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11/24/2014 01:59 pm ET

'A Particle of Dread': Shepard's Oedipus At Cucamonga

The perils of parenthood are myriad and have been the subject of countless tragedies and comedies in the theater for over 2,500 years. Sam Shepard has explored the theme often, but rarely with such grim and cryptic result as in A Particle of Dread (Oedipus Variations), which opened last night at the Signature Theater.

It helps to brush up your Sophocles before entering. The parenthetical subtitle offers a key clue to understanding what is one of Shepard's most enigmatic plays. Each character has a counterpart from the Greek tragedies, and the gruesome events that take place in the southern California desert bear remarkable resemblance to those that plagued ancient Thebes.

On the surface, the play is a murder mystery. A certain Angel Langos, a Las Vegas drug kingpin, had been found dead along with his chauffeur and bodyguard on a lonely stretch of highway near Barstow. Their dismembered bodies had been run over 17 times by Langos's own car, which was later found abandoned at a liquor store in Cucamonga.

The murder, a cold case crime that may have occurred long ago, must be solved and the killer identified to lift a curse that has descended upon the city. It's an old story, and one that Shepard is a natural to tell. He pretty much follows the general outline of Oedipus Rex, but puts his own particular grisly and often humorous touch to Sophocles' tale of dread and woe.

The lights come up on Oedipus mopping blood in a white-tiled room that resembles nothing so much as an abattoir. He recounts his horrific childhood trauma of a spike being driven into his ankle and then being left to die hanging upside down from an olive tree.

The scene quickly changes to a butcher's shop where Uncle Del (cf. Delphic oracle) is putting viscera out to dry on a clothesline and casting bones to foretell the future. He is visited by Larry (cf. Laius) who consults with Del over his and his wife Jocasta's infertility. Del delivers the familiar prophesy that any child Larry and Jocasta produce will end up killing his father and marrying his mother. "You're better off barren," Del advises Larry. "Barren or dead."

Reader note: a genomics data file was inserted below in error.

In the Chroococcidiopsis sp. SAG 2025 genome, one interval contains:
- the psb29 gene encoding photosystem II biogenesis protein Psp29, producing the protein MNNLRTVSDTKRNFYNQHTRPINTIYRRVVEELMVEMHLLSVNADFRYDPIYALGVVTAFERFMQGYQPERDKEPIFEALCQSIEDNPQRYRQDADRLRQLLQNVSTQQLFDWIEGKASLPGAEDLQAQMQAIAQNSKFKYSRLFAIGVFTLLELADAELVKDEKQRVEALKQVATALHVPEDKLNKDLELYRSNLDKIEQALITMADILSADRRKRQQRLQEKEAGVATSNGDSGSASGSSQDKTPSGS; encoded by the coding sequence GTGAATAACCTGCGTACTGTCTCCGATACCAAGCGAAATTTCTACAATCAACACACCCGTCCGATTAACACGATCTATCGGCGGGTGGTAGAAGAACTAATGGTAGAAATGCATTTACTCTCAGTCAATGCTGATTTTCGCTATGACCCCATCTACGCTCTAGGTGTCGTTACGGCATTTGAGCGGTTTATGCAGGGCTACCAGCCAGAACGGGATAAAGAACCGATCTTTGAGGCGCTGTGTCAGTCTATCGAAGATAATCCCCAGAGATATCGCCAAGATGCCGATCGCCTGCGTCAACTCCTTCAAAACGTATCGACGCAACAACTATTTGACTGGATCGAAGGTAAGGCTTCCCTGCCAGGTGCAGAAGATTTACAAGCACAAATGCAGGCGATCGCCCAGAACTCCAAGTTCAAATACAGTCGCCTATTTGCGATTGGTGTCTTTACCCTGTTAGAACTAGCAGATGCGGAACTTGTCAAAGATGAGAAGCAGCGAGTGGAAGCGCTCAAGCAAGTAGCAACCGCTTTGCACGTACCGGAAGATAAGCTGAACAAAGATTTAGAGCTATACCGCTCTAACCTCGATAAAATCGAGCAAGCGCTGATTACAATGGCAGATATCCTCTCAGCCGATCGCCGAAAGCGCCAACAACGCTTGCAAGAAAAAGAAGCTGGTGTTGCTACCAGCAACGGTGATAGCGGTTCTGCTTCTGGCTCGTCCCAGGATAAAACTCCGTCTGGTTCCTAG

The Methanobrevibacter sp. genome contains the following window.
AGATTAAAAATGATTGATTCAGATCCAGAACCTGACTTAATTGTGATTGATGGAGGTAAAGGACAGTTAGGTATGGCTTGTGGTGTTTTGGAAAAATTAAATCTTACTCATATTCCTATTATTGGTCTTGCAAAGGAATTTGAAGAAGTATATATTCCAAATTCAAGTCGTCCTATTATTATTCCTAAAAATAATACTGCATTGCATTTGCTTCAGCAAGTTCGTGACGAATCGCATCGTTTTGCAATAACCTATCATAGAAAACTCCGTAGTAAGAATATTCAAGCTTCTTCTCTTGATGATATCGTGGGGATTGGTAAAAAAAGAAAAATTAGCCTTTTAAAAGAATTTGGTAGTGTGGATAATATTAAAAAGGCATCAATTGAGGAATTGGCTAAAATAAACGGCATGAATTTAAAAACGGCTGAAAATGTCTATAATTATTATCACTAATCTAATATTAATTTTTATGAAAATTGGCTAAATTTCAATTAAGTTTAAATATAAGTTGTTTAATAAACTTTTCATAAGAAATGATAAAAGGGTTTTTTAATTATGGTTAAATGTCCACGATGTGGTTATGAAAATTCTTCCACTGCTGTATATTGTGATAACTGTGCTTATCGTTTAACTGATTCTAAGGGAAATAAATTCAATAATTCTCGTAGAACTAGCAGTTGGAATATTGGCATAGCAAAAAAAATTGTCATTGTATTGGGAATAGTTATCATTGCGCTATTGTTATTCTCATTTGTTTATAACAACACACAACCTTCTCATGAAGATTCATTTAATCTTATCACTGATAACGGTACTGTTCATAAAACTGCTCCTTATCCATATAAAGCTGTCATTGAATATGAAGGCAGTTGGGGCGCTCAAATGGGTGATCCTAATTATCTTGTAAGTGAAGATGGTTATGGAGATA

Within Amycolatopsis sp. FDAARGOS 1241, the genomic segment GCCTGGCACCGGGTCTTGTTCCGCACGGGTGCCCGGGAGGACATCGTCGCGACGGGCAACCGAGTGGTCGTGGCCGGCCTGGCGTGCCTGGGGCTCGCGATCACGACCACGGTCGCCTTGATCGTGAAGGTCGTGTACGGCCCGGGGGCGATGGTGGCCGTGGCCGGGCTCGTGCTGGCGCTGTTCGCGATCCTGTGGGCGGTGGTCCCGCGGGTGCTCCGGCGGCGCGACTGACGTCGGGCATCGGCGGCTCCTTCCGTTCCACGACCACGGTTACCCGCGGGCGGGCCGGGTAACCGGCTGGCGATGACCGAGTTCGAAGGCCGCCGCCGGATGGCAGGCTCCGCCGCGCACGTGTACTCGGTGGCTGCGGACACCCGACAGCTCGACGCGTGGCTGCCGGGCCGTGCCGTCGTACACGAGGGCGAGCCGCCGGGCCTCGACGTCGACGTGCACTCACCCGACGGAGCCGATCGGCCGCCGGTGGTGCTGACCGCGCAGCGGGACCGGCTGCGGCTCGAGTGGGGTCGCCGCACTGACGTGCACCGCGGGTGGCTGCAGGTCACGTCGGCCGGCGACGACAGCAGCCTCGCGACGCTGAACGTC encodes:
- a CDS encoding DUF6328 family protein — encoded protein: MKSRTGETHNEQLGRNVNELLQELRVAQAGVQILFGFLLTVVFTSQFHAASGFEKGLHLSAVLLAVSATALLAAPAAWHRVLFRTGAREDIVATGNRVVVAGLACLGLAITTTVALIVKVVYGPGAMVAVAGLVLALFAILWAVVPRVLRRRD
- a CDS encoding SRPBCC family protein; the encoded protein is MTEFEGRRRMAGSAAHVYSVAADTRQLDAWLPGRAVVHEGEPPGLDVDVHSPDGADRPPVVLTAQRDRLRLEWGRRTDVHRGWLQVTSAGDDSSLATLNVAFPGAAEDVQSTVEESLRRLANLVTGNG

The action swings backward and forward in time in no particular sequence. It moves between the scene of the crime, where CHiP's officer Harrington and his pathologist Randolph try to reconstruct the murder, to a bungalow on the edge of the desert where Otto (cf. Oedipus), in a wheelchair, and his wife Jocelyn (cf. Jocasta) read about the brutal slaying in the newspaper. The details seem to ring a bell in Otto's mind.

Otto is then visited by his daughter Annalee (cf. Antigone), who has some troubles of her own, including a husband who may have raped and killed the babysitter of her son, a child she later wants to get rid of. Monologues between these scenes provide further clues to what happened out in the Mojave along with a caution that discovering the truth may bring a dread worse than the murder.

These come from Oedipus himself, a Maniac of the Outskirts (cf. Herdsman), a Traveler (cf. Tiresias), and Larry/Langos. And as it turns out, of course, the truth can bring a whole passel of woes poor Oedipus never even dreamed of.

A Particle of Dread can be baffling, even for those attuned to Shepard's singular brand of storytelling. It is steeped in blood and horror and passion, all of which is couched in conversational chatter and interspersed with mundane trivialities. The references to Sophocles' great tragedy do not always follow a neat pattern, so that the audience has the sense of trying to put together a literary jigsaw puzzle with some of the pieces missing.

But there are poetic passages that can chill and excite. A Particle of Dread is probably a better play than the staging mounted by Nancy Meckler, an able director who has had great success with other Shepard plays and who first directed this production for Field Day in Derry, Northern Ireland. Much of the current staging runs on low energy, as though Meckler and her cast were performing a dry revival of an ancient Greek tragedy.

As Oedipus, Stephen Rea often seems simply to be reciting lines, though his scenes as Otto are more fully realized. Lloyd Hutchinson brings some downhome humor to Uncle Del and the Maniac. Jason Kolotouros ably portrays the slow-witted California Highway Patrol Officer Harrington, and Aidan Redmond delivers a credible reading of Larry/Langos/Laius.

Brid Brennan is a seductive Jocasta and a wary Jocelyn, and Judith Roddy conveys the essence of a distraught mother and daughter as Annalee and Antigone. And, as nearly always with Shepard, there is music, provided here by Neil Martin on cello and Todd Livingston on Dobro slide guitar playing Martin's original compositions.

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